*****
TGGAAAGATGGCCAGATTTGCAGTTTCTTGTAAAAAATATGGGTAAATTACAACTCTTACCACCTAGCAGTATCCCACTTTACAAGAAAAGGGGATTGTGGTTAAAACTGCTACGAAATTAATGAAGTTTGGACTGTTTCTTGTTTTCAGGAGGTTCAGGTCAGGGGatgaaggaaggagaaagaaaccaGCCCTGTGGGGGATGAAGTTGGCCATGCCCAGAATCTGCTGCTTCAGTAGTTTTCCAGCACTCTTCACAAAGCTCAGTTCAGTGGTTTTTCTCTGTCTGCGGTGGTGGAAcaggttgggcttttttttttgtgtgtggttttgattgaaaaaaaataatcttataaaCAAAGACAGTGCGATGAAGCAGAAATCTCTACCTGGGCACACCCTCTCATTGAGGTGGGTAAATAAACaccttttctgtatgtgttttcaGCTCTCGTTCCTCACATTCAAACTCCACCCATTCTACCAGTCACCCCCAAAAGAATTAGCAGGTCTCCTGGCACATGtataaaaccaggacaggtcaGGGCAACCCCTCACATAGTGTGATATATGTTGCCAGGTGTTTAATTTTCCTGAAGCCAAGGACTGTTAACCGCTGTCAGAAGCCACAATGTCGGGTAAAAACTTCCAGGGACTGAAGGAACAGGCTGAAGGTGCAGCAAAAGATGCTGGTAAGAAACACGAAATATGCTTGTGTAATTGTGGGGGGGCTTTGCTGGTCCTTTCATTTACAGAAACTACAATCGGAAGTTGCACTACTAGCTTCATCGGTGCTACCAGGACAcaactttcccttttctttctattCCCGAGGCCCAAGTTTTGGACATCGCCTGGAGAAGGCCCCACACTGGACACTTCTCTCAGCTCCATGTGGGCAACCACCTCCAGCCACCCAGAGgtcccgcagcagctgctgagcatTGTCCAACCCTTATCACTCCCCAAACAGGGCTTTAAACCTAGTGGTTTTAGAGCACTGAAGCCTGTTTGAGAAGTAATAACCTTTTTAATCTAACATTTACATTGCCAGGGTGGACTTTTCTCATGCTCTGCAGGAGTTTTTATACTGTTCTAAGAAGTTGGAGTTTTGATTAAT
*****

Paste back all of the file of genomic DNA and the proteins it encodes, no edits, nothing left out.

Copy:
TGGAAAGATGGCCAGATTTGCAGTTTCTTGTAAAAAATATGGGTAAATTACAACTCTTACCACCTAGCAGTATCCCACTTTACAAGAAAAGGGGATTGTGGTTAAAACTGCTACGAAATTAATGAAGTTTGGACTGTTTCTTGTTTTCAGGAGGTTCAGGTCAGGGGatgaaggaaggagaaagaaaccaGCCCTGTGGGGGATGAAGTTGGCCATGCCCAGAATCTGCTGCTTCAGTAGTTTTCCAGCACTCTTCACAAAGCTCAGTTCAGTGGTTTTTCTCTGTCTGCGGTGGTGGAAcaggttgggcttttttttttgtgtgtggttttgattgaaaaaaaataatcttataaaCAAAGACAGTGCGATGAAGCAGAAATCTCTACCTGGGCACACCCTCTCATTGAGGTGGGTAAATAAACaccttttctgtatgtgttttcaGCTCTCGTTCCTCACATTCAAACTCCACCCATTCTACCAGTCACCCCCAAAAGAATTAGCAGGTCTCCTGGCACATGtataaaaccaggacaggtcaGGGCAACCCCTCACATAGTGTGATATATGTTGCCAGGTGTTTAATTTTCCTGAAGCCAAGGACTGTTAACCGCTGTCAGAAGCCACAATGTCGGGTAAAAACTTCCAGGGACTGAAGGAACAGGCTGAAGGTGCAGCAAAAGATGCTGGTAAGAAACACGAAATATGCTTGTGTAATTGTGGGGGGGCTTTGCTGGTCCTTTCATTTACAGAAACTACAATCGGAAGTTGCACTACTAGCTTCATCGGTGCTACCAGGACAcaactttcccttttctttctattCCCGAGGCCCAAGTTTTGGACATCGCCTGGAGAAGGCCCCACACTGGACACTTCTCTCAGCTCCATGTGGGCAACCACCTCCAGCCACCCAGAGgtcccgcagcagctgctgagcatTGTCCAACCCTTATCACTCCCCAAACAGGGCTTTAAACCTAGTGGTTTTAGAGCACTGAAGCCTGTTTGAGAAGTAATAACCTTTTTAATCTAACATTTACATTGCCAGGGTGGACTTTTCTCATGCTCTGCAGGAGTTTTTATACTGTTCTAAGAAGTTGGAGTTTTGATTAAT